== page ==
Is mark-to-market accounting really the root of all evil?
The Financial Accounting Standards Board (FASB) folded like the Cowardly Lion under pressure from Wall Street and members of Congress who argued that the mark-to-market rule is responsible for exacerbating the current financial crisis. The main complaint was that the rule forced financial institutions to take huge write-downs to reflect the decline in the book value of their assets. But some experts, including Jack Ciesielski of The Analyst's Accounting Observer, say this is nonsense.
"Someone's got to take the fall for the markets falling out of bed and the economic turmoil," he wrote recently on his blog. "No managers of financial institutions have been brave enough to step forward and acknowledge that it was their fault. No regulators have been bold enough to say, well, they weren't bold enough as regulators. So there's only one thing left to do: blame the accountants."
Under the changes approved by FASB, companies will now be able to use "significant" judgment to determine how much hard-to-value assets on their books such as mortgage-backed securities are worth. Bloomberg News notes that the changes may lower write-downs and boost bank's first quarter profit by 20 percent or more. Indeed, the Dow Jones industrial average soared above 8,000 for the first time in two months lead by shares of banks such as Citigroup Inc. (C).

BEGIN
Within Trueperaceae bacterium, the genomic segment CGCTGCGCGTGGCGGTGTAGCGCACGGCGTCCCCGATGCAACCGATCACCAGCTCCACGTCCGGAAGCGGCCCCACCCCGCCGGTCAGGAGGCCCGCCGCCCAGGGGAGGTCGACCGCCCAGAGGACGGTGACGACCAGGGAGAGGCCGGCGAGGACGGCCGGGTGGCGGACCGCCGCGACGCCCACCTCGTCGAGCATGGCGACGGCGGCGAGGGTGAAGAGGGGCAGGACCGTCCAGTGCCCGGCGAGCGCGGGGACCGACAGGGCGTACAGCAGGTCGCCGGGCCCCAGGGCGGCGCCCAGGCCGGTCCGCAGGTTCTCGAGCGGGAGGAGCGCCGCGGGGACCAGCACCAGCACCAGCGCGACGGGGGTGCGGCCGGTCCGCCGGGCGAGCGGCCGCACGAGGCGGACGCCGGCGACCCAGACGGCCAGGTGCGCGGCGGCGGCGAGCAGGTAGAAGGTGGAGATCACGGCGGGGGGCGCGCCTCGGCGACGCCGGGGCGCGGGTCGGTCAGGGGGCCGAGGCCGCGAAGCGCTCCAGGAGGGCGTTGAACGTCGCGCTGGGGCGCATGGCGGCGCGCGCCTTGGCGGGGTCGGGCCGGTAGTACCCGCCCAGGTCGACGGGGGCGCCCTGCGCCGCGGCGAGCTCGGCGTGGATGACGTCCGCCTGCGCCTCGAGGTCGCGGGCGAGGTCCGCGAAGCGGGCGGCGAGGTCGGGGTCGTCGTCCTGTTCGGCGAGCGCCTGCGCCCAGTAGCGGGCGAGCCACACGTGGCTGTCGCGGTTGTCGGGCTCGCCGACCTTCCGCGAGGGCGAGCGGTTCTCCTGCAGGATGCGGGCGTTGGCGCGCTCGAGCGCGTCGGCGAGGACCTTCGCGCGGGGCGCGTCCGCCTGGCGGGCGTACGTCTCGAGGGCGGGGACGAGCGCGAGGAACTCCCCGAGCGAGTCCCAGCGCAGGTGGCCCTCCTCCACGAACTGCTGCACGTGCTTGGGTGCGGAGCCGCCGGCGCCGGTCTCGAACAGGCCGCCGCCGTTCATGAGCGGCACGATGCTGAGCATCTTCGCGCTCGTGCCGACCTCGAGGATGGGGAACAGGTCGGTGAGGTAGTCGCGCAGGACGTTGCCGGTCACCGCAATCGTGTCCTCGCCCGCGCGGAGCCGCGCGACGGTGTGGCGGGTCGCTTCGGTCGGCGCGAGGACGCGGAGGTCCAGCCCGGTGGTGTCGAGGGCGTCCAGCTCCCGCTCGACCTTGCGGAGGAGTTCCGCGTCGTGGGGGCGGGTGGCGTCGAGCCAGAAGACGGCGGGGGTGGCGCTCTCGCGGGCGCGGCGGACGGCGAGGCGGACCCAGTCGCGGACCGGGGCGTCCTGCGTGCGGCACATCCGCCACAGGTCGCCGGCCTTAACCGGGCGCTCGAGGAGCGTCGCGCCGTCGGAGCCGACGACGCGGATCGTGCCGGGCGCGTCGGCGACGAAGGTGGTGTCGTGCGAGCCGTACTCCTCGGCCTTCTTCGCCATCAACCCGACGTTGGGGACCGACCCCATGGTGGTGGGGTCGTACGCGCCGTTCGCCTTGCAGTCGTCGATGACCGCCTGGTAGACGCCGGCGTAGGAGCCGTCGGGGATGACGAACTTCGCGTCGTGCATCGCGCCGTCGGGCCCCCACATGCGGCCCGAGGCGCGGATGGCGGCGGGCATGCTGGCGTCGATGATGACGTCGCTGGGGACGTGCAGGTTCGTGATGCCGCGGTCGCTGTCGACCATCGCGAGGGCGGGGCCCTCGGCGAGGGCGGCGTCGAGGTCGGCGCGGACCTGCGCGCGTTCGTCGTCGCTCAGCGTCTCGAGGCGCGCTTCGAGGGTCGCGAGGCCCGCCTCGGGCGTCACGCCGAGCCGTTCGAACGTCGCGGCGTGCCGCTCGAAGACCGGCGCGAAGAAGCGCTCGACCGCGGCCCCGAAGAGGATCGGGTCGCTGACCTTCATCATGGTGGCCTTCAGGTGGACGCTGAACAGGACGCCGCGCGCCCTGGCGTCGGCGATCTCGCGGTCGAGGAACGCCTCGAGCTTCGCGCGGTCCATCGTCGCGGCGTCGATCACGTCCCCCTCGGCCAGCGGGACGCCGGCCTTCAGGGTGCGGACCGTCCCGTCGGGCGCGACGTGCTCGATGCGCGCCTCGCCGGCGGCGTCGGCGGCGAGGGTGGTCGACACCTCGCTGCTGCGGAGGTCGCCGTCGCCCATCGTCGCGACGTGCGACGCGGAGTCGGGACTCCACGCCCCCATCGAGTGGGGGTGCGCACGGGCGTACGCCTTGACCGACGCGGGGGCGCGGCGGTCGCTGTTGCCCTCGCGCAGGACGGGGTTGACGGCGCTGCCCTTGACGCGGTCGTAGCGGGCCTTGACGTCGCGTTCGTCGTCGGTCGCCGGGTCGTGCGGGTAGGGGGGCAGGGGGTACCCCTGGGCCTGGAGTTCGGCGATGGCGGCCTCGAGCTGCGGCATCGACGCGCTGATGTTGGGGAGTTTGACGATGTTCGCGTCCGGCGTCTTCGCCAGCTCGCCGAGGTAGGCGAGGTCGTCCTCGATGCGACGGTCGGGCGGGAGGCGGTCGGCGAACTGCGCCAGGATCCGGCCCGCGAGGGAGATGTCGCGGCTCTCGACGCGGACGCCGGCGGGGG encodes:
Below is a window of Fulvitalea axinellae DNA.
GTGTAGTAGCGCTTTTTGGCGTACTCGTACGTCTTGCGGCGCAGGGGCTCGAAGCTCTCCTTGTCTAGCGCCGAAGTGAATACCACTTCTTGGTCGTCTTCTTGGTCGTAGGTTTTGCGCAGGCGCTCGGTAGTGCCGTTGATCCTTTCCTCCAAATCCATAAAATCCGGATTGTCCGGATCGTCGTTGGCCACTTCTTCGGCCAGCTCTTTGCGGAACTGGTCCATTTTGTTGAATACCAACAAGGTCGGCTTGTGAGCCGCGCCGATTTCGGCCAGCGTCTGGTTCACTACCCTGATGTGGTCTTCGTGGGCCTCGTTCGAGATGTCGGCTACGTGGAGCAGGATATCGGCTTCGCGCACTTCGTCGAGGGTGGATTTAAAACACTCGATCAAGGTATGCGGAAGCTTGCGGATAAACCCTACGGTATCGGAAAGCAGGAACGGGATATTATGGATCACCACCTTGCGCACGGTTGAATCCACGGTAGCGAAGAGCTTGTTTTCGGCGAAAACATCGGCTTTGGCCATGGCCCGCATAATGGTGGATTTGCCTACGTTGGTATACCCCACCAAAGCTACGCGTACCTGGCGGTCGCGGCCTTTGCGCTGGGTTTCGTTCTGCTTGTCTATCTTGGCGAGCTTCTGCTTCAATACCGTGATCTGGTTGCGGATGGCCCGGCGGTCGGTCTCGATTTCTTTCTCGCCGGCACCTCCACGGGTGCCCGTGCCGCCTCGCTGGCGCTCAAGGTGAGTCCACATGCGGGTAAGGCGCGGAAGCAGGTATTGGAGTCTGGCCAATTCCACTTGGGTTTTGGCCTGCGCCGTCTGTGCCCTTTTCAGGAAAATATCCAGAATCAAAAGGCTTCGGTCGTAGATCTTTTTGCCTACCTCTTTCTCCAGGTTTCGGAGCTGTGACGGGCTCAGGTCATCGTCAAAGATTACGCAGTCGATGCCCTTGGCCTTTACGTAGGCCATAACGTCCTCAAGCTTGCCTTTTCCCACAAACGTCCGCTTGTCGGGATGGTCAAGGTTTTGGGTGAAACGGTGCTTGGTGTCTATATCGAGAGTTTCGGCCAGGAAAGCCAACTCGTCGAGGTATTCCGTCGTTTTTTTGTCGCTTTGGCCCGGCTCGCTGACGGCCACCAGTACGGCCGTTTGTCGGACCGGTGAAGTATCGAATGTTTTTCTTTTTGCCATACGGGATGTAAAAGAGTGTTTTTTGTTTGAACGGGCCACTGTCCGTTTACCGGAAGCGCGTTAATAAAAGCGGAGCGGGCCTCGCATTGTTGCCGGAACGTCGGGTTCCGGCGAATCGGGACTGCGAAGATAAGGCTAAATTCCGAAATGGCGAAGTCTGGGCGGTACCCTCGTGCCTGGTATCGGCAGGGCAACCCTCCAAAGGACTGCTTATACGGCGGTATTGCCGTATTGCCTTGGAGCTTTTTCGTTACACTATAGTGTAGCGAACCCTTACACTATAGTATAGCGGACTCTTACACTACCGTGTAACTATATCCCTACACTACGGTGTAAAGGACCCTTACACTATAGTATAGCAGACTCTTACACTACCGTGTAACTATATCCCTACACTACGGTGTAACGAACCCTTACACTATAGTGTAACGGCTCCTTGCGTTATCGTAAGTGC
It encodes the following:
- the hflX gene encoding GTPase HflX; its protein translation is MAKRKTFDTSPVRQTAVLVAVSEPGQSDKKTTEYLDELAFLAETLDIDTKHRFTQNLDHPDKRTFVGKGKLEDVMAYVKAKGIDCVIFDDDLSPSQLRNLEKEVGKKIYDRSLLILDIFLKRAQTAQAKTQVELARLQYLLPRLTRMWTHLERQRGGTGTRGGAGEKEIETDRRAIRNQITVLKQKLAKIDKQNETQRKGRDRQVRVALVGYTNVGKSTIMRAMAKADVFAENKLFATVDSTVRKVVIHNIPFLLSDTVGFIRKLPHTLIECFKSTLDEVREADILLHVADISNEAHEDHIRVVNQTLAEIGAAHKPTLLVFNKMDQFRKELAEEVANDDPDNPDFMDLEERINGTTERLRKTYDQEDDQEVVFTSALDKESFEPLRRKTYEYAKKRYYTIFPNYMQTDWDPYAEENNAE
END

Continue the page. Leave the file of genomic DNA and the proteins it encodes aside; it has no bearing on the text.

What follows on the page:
Backers of mark-to-market argued that the method was flawed but was useful to investors trying to determine a bank's potential liabilities.
CFA Institute Director Patrick Finnegan told Reuters that investors -- who some banks are desperately trying to attract to bolster their balance sheets -- will not commit capital to firms that obscure the value of their assets.
Former SEC Chairman Arthur Levitt, co-chair of the bipartisan Investors' Working Group formed to recommend improvements in the regulation of financial markets, is not pleased either.
"The group is deeply concerned about the apparent FASB succumbing to political pressures, which prevent U.S. investors from understanding the true obligations of U.S. financial institutions," Levitt said in an interview with Bloomberg News.